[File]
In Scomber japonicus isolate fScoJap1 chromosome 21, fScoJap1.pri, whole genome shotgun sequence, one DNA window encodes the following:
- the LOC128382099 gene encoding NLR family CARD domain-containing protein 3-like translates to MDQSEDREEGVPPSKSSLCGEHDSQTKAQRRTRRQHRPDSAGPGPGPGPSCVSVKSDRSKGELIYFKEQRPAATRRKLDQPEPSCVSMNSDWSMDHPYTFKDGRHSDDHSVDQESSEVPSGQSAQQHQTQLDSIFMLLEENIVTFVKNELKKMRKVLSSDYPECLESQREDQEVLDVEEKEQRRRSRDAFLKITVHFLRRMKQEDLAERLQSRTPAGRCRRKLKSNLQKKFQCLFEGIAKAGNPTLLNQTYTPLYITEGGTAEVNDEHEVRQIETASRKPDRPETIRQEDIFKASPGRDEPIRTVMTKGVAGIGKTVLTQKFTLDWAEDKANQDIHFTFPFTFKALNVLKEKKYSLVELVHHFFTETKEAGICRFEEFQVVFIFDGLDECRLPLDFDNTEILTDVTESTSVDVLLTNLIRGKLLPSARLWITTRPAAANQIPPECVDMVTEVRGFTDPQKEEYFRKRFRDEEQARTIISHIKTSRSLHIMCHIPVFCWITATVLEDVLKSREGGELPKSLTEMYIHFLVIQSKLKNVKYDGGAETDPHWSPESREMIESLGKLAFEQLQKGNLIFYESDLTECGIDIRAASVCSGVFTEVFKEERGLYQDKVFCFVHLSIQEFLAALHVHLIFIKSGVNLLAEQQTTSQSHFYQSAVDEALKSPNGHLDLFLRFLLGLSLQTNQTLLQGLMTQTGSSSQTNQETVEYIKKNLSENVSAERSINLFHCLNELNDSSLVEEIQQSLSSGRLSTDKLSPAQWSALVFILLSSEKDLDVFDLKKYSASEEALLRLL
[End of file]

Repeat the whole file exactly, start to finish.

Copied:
In Scomber japonicus isolate fScoJap1 chromosome 21, fScoJap1.pri, whole genome shotgun sequence, one DNA window encodes the following:
- the LOC128382099 gene encoding NLR family CARD domain-containing protein 3-like translates to MDQSEDREEGVPPSKSSLCGEHDSQTKAQRRTRRQHRPDSAGPGPGPGPSCVSVKSDRSKGELIYFKEQRPAATRRKLDQPEPSCVSMNSDWSMDHPYTFKDGRHSDDHSVDQESSEVPSGQSAQQHQTQLDSIFMLLEENIVTFVKNELKKMRKVLSSDYPECLESQREDQEVLDVEEKEQRRRSRDAFLKITVHFLRRMKQEDLAERLQSRTPAGRCRRKLKSNLQKKFQCLFEGIAKAGNPTLLNQTYTPLYITEGGTAEVNDEHEVRQIETASRKPDRPETIRQEDIFKASPGRDEPIRTVMTKGVAGIGKTVLTQKFTLDWAEDKANQDIHFTFPFTFKALNVLKEKKYSLVELVHHFFTETKEAGICRFEEFQVVFIFDGLDECRLPLDFDNTEILTDVTESTSVDVLLTNLIRGKLLPSARLWITTRPAAANQIPPECVDMVTEVRGFTDPQKEEYFRKRFRDEEQARTIISHIKTSRSLHIMCHIPVFCWITATVLEDVLKSREGGELPKSLTEMYIHFLVIQSKLKNVKYDGGAETDPHWSPESREMIESLGKLAFEQLQKGNLIFYESDLTECGIDIRAASVCSGVFTEVFKEERGLYQDKVFCFVHLSIQEFLAALHVHLIFIKSGVNLLAEQQTTSQSHFYQSAVDEALKSPNGHLDLFLRFLLGLSLQTNQTLLQGLMTQTGSSSQTNQETVEYIKKNLSENVSAERSINLFHCLNELNDSSLVEEIQQSLSSGRLSTDKLSPAQWSALVFILLSSEKDLDVFDLKKYSASEEALLRLL